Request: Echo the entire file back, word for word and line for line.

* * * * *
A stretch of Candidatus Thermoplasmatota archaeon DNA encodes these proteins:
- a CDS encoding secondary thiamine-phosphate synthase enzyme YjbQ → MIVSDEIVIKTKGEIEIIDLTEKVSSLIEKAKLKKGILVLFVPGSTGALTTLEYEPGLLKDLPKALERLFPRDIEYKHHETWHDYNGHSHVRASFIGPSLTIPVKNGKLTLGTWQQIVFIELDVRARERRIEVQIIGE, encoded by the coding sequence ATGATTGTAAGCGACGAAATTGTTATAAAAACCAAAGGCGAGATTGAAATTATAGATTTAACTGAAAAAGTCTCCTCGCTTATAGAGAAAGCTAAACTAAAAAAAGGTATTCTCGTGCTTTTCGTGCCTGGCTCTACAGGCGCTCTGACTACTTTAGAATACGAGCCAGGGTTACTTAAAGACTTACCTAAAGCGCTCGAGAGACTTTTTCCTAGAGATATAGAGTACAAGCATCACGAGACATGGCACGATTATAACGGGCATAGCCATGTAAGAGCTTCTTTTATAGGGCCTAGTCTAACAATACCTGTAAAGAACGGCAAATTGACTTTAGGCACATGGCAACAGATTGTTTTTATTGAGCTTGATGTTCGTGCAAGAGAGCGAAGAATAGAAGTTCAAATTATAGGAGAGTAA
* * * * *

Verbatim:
A stretch of Candidatus Thermoplasmatota archaeon DNA encodes these proteins:
- a CDS encoding secondary thiamine-phosphate synthase enzyme YjbQ → MIVSDEIVIKTKGEIEIIDLTEKVSSLIEKAKLKKGILVLFVPGSTGALTTLEYEPGLLKDLPKALERLFPRDIEYKHHETWHDYNGHSHVRASFIGPSLTIPVKNGKLTLGTWQQIVFIELDVRARERRIEVQIIGE, encoded by the coding sequence ATGATTGTAAGCGACGAAATTGTTATAAAAACCAAAGGCGAGATTGAAATTATAGATTTAACTGAAAAAGTCTCCTCGCTTATAGAGAAAGCTAAACTAAAAAAAGGTATTCTCGTGCTTTTCGTGCCTGGCTCTACAGGCGCTCTGACTACTTTAGAATACGAGCCAGGGTTACTTAAAGACTTACCTAAAGCGCTCGAGAGACTTTTTCCTAGAGATATAGAGTACAAGCATCACGAGACATGGCACGATTATAACGGGCATAGCCATGTAAGAGCTTCTTTTATAGGGCCTAGTCTAACAATACCTGTAAAGAACGGCAAATTGACTTTAGGCACATGGCAACAGATTGTTTTTATTGAGCTTGATGTTCGTGCAAGAGAGCGAAGAATAGAAGTTCAAATTATAGGAGAGTAA